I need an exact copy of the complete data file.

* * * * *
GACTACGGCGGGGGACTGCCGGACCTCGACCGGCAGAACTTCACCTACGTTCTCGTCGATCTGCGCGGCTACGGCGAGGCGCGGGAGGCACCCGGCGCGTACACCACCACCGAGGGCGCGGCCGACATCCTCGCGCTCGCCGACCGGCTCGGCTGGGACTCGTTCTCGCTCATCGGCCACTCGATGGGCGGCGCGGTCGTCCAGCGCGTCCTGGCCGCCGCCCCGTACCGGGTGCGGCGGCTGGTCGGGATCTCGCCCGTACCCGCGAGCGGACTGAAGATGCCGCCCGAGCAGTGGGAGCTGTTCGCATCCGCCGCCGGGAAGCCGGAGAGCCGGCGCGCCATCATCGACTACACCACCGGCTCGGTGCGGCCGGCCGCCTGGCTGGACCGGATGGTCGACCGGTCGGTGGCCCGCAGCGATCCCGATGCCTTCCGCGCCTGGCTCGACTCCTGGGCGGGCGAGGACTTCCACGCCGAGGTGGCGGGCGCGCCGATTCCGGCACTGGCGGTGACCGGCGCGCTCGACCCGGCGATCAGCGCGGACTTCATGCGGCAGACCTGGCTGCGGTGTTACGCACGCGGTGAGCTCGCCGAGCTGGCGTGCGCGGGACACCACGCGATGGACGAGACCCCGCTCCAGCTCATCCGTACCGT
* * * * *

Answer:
GACTACGGCGGGGGACTGCCGGACCTCGACCGGCAGAACTTCACCTACGTTCTCGTCGATCTGCGCGGCTACGGCGAGGCGCGGGAGGCACCCGGCGCGTACACCACCACCGAGGGCGCGGCCGACATCCTCGCGCTCGCCGACCGGCTCGGCTGGGACTCGTTCTCGCTCATCGGCCACTCGATGGGCGGCGCGGTCGTCCAGCGCGTCCTGGCCGCCGCCCCGTACCGGGTGCGGCGGCTGGTCGGGATCTCGCCCGTACCCGCGAGCGGACTGAAGATGCCGCCCGAGCAGTGGGAGCTGTTCGCATCCGCCGCCGGGAAGCCGGAGAGCCGGCGCGCCATCATCGACTACACCACCGGCTCGGTGCGGCCGGCCGCCTGGCTGGACCGGATGGTCGACCGGTCGGTGGCCCGCAGCGATCCCGATGCCTTCCGCGCCTGGCTCGACTCCTGGGCGGGCGAGGACTTCCACGCCGAGGTGGCGGGCGCGCCGATTCCGGCACTGGCGGTGACCGGCGCGCTCGACCCGGCGATCAGCGCGGACTTCATGCGGCAGACCTGGCTGCGGTGTTACGCACGCGGTGAGCTCGCCGAGCTGGCGTGCGCGGGACACCACGCGATGGACGAGACCCCGCTCCAGCTCATCCGTACCGT